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Integrative Organismal Biology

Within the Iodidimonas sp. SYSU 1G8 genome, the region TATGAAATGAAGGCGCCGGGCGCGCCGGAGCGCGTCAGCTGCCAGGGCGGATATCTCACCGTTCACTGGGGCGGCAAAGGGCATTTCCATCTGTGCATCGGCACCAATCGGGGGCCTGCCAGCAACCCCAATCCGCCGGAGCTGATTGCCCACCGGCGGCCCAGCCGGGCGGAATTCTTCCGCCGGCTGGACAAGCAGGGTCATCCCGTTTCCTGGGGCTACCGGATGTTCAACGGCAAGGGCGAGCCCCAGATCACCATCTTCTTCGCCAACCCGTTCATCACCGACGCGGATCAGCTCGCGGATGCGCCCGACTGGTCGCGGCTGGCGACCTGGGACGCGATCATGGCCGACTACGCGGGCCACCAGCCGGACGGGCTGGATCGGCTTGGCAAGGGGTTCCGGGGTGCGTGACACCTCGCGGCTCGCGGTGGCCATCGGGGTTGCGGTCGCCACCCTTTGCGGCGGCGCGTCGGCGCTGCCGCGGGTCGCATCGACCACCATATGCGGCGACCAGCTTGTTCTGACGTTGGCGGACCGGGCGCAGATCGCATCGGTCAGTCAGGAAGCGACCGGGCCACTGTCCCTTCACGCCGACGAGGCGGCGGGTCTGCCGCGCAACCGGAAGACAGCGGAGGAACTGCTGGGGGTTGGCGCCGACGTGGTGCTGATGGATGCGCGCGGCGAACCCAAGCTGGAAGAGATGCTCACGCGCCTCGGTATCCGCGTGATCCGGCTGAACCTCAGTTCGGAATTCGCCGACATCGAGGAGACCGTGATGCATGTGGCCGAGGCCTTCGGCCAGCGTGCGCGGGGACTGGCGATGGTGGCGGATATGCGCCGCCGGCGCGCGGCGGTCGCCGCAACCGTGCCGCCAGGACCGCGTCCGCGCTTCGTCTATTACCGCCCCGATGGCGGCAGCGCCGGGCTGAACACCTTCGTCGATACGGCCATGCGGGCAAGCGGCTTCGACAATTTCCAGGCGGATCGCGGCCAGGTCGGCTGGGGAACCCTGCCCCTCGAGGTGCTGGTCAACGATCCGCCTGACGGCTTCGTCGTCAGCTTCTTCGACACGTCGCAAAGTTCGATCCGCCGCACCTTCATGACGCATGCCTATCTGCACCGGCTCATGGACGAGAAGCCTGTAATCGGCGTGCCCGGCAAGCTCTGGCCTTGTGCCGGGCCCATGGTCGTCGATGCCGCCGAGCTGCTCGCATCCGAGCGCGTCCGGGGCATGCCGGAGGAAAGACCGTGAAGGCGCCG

The increased use of imaging technology in biological research has drastically altered morphological studies in recent decades and allowed for the preservation of important collection specimens alongside detailed visualization of bony and soft-tissue structures. Despite the benefits associated with these newer imaging techniques, there remains a need for more "tra- ditional"methods of morphological examination in many comparative studies. In this paper, we describe the costs and benefits of the various methods of visualizing, examining, and comparing morphological structures. There are significant differences not only in the costs associated with these different methods (monetary, time, equipment, and software), but also in the degree to which specimens are destroyed. We argue not for any one particular method over another in morphological studies, but instead suggest a combination of methods is useful not only for breadth of visualization, but also for the financial and time constraints often imposed on early-career research scientists.